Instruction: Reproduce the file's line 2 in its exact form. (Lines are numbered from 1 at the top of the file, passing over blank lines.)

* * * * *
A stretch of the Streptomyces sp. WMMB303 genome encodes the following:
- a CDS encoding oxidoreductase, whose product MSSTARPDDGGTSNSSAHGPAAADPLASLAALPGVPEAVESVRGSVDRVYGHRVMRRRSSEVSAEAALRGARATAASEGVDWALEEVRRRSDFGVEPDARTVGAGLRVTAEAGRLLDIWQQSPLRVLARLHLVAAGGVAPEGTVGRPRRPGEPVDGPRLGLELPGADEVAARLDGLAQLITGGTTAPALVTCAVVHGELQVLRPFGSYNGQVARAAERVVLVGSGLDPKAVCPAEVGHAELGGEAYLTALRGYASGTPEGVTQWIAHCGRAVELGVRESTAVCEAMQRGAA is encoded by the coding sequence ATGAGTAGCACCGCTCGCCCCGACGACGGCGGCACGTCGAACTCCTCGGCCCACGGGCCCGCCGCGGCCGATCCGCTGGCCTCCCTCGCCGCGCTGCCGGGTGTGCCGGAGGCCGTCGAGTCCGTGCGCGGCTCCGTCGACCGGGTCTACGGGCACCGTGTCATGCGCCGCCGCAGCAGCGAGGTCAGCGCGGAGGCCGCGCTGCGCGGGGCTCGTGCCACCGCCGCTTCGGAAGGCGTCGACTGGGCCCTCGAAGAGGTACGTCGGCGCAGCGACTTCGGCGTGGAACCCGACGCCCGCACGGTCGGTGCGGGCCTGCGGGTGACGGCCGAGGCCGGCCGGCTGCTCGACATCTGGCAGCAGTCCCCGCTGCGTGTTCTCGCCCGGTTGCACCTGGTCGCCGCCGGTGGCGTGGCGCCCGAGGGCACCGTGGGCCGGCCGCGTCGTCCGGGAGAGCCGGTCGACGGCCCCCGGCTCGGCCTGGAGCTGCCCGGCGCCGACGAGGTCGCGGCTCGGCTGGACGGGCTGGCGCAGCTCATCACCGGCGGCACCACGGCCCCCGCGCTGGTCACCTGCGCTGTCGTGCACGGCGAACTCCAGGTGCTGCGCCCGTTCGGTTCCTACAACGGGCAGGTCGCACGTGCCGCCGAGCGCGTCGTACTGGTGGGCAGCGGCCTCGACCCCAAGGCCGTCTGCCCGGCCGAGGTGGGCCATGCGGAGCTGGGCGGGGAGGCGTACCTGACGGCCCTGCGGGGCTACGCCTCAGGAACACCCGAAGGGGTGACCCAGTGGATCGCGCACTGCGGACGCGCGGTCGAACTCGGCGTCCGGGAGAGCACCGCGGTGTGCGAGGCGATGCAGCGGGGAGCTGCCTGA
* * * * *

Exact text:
- a CDS encoding oxidoreductase, whose product MSSTARPDDGGTSNSSAHGPAAADPLASLAALPGVPEAVESVRGSVDRVYGHRVMRRRSSEVSAEAALRGARATAASEGVDWALEEVRRRSDFGVEPDARTVGAGLRVTAEAGRLLDIWQQSPLRVLARLHLVAAGGVAPEGTVGRPRRPGEPVDGPRLGLELPGADEVAARLDGLAQLITGGTTAPALVTCAVVHGELQVLRPFGSYNGQVARAAERVVLVGSGLDPKAVCPAEVGHAELGGEAYLTALRGYASGTPEGVTQWIAHCGRAVELGVRESTAVCEAMQRGAA is encoded by the coding sequence ATGAGTAGCACCGCTCGCCCCGACGACGGCGGCACGTCGAACTCCTCGGCCCACGGGCCCGCCGCGGCCGATCCGCTGGCCTCCCTCGCCGCGCTGCCGGGTGTGCCGGAGGCCGTCGAGTCCGTGCGCGGCTCCGTCGACCGGGTCTACGGGCACCGTGTCATGCGCCGCCGCAGCAGCGAGGTCAGCGCGGAGGCCGCGCTGCGCGGGGCTCGTGCCACCGCCGCTTCGGAAGGCGTCGACTGGGCCCTCGAAGAGGTACGTCGGCGCAGCGACTTCGGCGTGGAACCCGACGCCCGCACGGTCGGTGCGGGCCTGCGGGTGACGGCCGAGGCCGGCCGGCTGCTCGACATCTGGCAGCAGTCCCCGCTGCGTGTTCTCGCCCGGTTGCACCTGGTCGCCGCCGGTGGCGTGGCGCCCGAGGGCACCGTGGGCCGGCCGCGTCGTCCGGGAGAGCCGGTCGACGGCCCCCGGCTCGGCCTGGAGCTGCCCGGCGCCGACGAGGTCGCGGCTCGGCTGGACGGGCTGGCGCAGCTCATCACCGGCGGCACCACGGCCCCCGCGCTGGTCACCTGCGCTGTCGTGCACGGCGAACTCCAGGTGCTGCGCCCGTTCGGTTCCTACAACGGGCAGGTCGCACGTGCCGCCGAGCGCGTCGTACTGGTGGGCAGCGGCCTCGACCCCAAGGCCGTCTGCCCGGCCGAGGTGGGCCATGCGGAGCTGGGCGGGGAGGCGTACCTGACGGCCCTGCGGGGCTACGCCTCAGGAACACCCGAAGGGGTGACCCAGTGGATCGCGCACTGCGGACGCGCGGTCGAACTCGGCGTCCGGGAGAGCACCGCGGTGTGCGAGGCGATGCAGCGGGGAGCTGCCTGA